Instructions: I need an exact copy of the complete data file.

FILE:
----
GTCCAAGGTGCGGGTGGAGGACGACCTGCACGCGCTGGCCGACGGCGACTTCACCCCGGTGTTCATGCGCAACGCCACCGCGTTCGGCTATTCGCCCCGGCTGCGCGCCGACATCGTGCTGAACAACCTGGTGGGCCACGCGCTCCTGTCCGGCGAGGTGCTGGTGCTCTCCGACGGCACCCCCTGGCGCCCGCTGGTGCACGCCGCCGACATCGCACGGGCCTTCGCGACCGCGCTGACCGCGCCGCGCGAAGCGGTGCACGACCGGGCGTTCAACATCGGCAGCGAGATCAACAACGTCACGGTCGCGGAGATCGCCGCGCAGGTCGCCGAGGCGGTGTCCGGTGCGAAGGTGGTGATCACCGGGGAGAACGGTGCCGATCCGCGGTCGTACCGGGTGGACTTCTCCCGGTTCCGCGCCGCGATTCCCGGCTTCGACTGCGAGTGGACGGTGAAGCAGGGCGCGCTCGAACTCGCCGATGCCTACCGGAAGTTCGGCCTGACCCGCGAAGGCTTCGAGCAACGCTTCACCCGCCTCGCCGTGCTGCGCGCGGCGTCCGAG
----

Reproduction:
GTCCAAGGTGCGGGTGGAGGACGACCTGCACGCGCTGGCCGACGGCGACTTCACCCCGGTGTTCATGCGCAACGCCACCGCGTTCGGCTATTCGCCCCGGCTGCGCGCCGACATCGTGCTGAACAACCTGGTGGGCCACGCGCTCCTGTCCGGCGAGGTGCTGGTGCTCTCCGACGGCACCCCCTGGCGCCCGCTGGTGCACGCCGCCGACATCGCACGGGCCTTCGCGACCGCGCTGACCGCGCCGCGCGAAGCGGTGCACGACCGGGCGTTCAACATCGGCAGCGAGATCAACAACGTCACGGTCGCGGAGATCGCCGCGCAGGTCGCCGAGGCGGTGTCCGGTGCGAAGGTGGTGATCACCGGGGAGAACGGTGCCGATCCGCGGTCGTACCGGGTGGACTTCTCCCGGTTCCGCGCCGCGATTCCCGGCTTCGACTGCGAGTGGACGGTGAAGCAGGGCGCGCTCGAACTCGCCGATGCCTACCGGAAGTTCGGCCTGACCCGCGAAGGCTTCGAGCAACGCTTCACCCGCCTCGCCGTGCTGCGCGCGGCGTCCGAG